'Total return, when measuring performance, is the actual rate of return of an investment or a pool of investments over a given evaluation period. Total return includes interest, capital gains, dividends and distributions realized over a given period of time. Total return accounts for two categories of return: income including interest paid by fixed-income investments, distributions or dividends and capital appreciation, representing the change in the market price of an asset.'

Applying this definition to our asset in some examples:- Looking at the total return of 59.9% in the last 5 years of iShares MSCI Agriculture Producers Fund, we see it is relatively greater, thus better in comparison to the benchmark SPY (58.9%)
- Compared with SPY (33.9%) in the period of the last 3 years, the total return, or increase in value of 72.7% is higher, thus better.

'Compound annual growth rate (CAGR) is a business and investing specific term for the geometric progression ratio that provides a constant rate of return over the time period. CAGR is not an accounting term, but it is often used to describe some element of the business, for example revenue, units delivered, registered users, etc. CAGR dampens the effect of volatility of periodic returns that can render arithmetic means irrelevant. It is particularly useful to compare growth rates from various data sets of common domain such as revenue growth of companies in the same industry.'

Using this definition on our asset we see for example:- Compared with the benchmark SPY (9.7%) in the period of the last 5 years, the annual performance (CAGR) of 9.9% of iShares MSCI Agriculture Producers Fund is greater, thus better.
- Compared with SPY (10.2%) in the period of the last 3 years, the annual performance (CAGR) of 20% is larger, thus better.

'Volatility is a statistical measure of the dispersion of returns for a given security or market index. Volatility can either be measured by using the standard deviation or variance between returns from that same security or market index. Commonly, the higher the volatility, the riskier the security. In the securities markets, volatility is often associated with big swings in either direction. For example, when the stock market rises and falls more than one percent over a sustained period of time, it is called a 'volatile' market.'

Using this definition on our asset we see for example:- Compared with the benchmark SPY (21.6%) in the period of the last 5 years, the historical 30 days volatility of 22.5% of iShares MSCI Agriculture Producers Fund is higher, thus worse.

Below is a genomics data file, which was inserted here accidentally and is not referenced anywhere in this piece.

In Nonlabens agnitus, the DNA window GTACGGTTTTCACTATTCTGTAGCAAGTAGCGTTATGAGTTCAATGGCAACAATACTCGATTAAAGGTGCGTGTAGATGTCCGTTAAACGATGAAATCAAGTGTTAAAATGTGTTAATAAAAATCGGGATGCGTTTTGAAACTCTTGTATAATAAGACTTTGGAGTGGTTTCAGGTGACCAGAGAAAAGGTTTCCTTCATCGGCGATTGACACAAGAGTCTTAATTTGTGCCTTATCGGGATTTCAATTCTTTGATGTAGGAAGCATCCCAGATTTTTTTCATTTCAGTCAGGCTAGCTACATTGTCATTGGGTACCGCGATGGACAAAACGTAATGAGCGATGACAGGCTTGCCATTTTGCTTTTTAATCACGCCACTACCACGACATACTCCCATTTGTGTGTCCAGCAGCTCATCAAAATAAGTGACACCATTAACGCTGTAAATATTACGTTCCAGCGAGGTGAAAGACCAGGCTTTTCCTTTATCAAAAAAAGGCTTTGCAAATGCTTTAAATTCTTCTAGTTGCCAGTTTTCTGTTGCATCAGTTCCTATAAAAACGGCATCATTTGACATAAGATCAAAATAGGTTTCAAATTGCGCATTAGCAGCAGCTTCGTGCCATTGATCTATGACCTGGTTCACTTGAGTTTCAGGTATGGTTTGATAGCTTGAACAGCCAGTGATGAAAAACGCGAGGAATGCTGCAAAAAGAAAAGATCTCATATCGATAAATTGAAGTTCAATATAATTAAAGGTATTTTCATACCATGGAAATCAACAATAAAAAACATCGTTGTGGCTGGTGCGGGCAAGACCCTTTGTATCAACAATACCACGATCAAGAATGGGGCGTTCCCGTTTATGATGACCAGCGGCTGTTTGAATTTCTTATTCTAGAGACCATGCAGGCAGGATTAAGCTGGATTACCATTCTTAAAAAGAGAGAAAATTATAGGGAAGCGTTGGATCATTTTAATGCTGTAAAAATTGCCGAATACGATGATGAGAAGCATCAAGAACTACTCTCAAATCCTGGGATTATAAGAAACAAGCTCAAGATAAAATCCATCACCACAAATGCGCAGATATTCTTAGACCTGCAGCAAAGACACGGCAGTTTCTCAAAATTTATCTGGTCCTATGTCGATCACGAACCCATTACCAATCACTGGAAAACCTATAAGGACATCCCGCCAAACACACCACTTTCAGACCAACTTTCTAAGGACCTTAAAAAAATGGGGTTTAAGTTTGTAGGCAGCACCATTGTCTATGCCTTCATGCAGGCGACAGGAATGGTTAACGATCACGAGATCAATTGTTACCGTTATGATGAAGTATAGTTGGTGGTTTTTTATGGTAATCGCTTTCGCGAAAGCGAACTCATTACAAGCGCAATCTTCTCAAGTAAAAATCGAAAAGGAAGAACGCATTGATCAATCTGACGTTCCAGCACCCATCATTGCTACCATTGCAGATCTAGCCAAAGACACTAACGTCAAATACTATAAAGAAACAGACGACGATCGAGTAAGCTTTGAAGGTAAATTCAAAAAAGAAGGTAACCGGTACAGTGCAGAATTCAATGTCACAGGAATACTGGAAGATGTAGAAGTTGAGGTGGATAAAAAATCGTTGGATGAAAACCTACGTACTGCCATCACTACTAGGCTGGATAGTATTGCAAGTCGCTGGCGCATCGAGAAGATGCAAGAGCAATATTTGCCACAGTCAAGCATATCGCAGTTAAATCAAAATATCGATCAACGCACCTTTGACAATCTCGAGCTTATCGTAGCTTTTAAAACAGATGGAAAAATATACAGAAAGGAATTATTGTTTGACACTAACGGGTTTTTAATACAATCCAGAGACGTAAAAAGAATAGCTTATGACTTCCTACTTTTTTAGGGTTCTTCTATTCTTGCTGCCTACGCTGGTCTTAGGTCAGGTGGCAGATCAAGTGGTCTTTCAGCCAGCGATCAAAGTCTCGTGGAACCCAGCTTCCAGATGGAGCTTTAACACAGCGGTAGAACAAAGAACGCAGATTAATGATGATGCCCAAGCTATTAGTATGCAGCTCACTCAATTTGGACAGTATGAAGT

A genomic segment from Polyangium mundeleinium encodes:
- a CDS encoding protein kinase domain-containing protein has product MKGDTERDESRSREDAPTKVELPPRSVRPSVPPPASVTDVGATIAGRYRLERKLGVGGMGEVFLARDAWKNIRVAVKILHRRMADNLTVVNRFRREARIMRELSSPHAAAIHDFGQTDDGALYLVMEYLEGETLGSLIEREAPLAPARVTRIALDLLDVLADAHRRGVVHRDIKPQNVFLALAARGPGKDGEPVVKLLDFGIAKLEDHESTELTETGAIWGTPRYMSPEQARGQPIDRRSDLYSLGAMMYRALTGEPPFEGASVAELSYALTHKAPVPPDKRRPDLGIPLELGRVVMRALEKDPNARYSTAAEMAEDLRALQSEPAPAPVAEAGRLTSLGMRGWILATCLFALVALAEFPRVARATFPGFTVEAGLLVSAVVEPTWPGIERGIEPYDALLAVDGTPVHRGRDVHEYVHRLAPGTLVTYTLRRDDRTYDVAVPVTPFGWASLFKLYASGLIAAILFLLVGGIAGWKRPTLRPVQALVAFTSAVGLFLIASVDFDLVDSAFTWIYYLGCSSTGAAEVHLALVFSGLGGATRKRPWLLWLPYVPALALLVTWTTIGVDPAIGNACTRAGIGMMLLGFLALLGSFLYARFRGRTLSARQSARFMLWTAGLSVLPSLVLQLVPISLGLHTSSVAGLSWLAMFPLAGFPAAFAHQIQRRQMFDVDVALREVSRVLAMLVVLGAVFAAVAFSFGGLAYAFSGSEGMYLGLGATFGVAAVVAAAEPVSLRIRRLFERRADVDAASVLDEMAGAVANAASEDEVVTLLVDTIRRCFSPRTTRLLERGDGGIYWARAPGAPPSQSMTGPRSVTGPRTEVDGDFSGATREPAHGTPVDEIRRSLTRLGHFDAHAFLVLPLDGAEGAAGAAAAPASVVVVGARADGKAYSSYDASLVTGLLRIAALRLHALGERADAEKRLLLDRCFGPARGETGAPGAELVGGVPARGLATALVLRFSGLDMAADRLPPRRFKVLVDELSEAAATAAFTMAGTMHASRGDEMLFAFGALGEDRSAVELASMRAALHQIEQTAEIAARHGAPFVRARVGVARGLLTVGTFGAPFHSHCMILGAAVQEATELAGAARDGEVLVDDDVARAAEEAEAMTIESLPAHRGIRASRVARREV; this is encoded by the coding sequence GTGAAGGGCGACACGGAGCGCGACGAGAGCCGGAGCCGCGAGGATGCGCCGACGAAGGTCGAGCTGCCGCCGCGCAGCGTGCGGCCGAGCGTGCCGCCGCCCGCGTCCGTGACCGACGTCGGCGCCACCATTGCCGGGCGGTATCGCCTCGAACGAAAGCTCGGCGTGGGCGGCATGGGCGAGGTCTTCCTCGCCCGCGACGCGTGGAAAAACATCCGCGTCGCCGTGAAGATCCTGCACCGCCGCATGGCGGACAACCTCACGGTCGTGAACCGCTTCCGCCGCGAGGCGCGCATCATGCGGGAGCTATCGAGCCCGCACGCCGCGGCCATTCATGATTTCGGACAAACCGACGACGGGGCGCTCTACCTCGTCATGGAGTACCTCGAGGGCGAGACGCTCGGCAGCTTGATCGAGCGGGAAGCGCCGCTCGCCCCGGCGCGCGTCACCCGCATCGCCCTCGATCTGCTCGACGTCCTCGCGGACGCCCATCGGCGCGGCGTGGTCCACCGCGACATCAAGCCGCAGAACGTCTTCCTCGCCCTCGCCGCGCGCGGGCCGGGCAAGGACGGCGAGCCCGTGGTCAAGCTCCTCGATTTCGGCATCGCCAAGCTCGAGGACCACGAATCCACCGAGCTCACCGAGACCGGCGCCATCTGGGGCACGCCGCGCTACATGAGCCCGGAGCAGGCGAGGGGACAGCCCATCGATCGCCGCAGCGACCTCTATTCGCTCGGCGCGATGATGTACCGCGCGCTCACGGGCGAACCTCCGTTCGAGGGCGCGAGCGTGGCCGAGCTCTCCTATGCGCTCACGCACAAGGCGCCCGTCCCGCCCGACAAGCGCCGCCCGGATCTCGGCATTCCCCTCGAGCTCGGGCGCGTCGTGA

- During the last 3 years, the volatility is 26.1%, which is higher, thus worse than the value of 25% from the benchmark.

'The downside volatility is similar to the volatility, or standard deviation, but only takes losing/negative periods into account.'

Using this definition on our asset we see for example:- The downside risk over 5 years of iShares MSCI Agriculture Producers Fund is 16.5%, which is larger, thus worse compared to the benchmark SPY (15.7%) in the same period.
- During the last 3 years, the downside risk is 19%, which is higher, thus worse than the value of 18.1% from the benchmark.

'The Sharpe ratio was developed by Nobel laureate William F. Sharpe, and is used to help investors understand the return of an investment compared to its risk. The ratio is the average return earned in excess of the risk-free rate per unit of volatility or total risk. Subtracting the risk-free rate from the mean return allows an investor to better isolate the profits associated with risk-taking activities. One intuition of this calculation is that a portfolio engaging in 'zero risk' investments, such as the purchase of U.S. Treasury bills (for which the expected return is the risk-free rate), has a Sharpe ratio of exactly zero. Generally, the greater the value of the Sharpe ratio, the more attractive the risk-adjusted return.'

Applying this definition to our asset in some examples:- Compared with the benchmark SPY (0.33) in the period of the last 5 years, the risk / return profile (Sharpe) of 0.33 of iShares MSCI Agriculture Producers Fund is higher, thus better.
- Compared with SPY (0.31) in the period of the last 3 years, the risk / return profile (Sharpe) of 0.67 is larger, thus better.

'The Sortino ratio measures the risk-adjusted return of an investment asset, portfolio, or strategy. It is a modification of the Sharpe ratio but penalizes only those returns falling below a user-specified target or required rate of return, while the Sharpe ratio penalizes both upside and downside volatility equally. Though both ratios measure an investment's risk-adjusted return, they do so in significantly different ways that will frequently lead to differing conclusions as to the true nature of the investment's return-generating efficiency. The Sortino ratio is used as a way to compare the risk-adjusted performance of programs with differing risk and return profiles. In general, risk-adjusted returns seek to normalize the risk across programs and then see which has the higher return unit per risk.'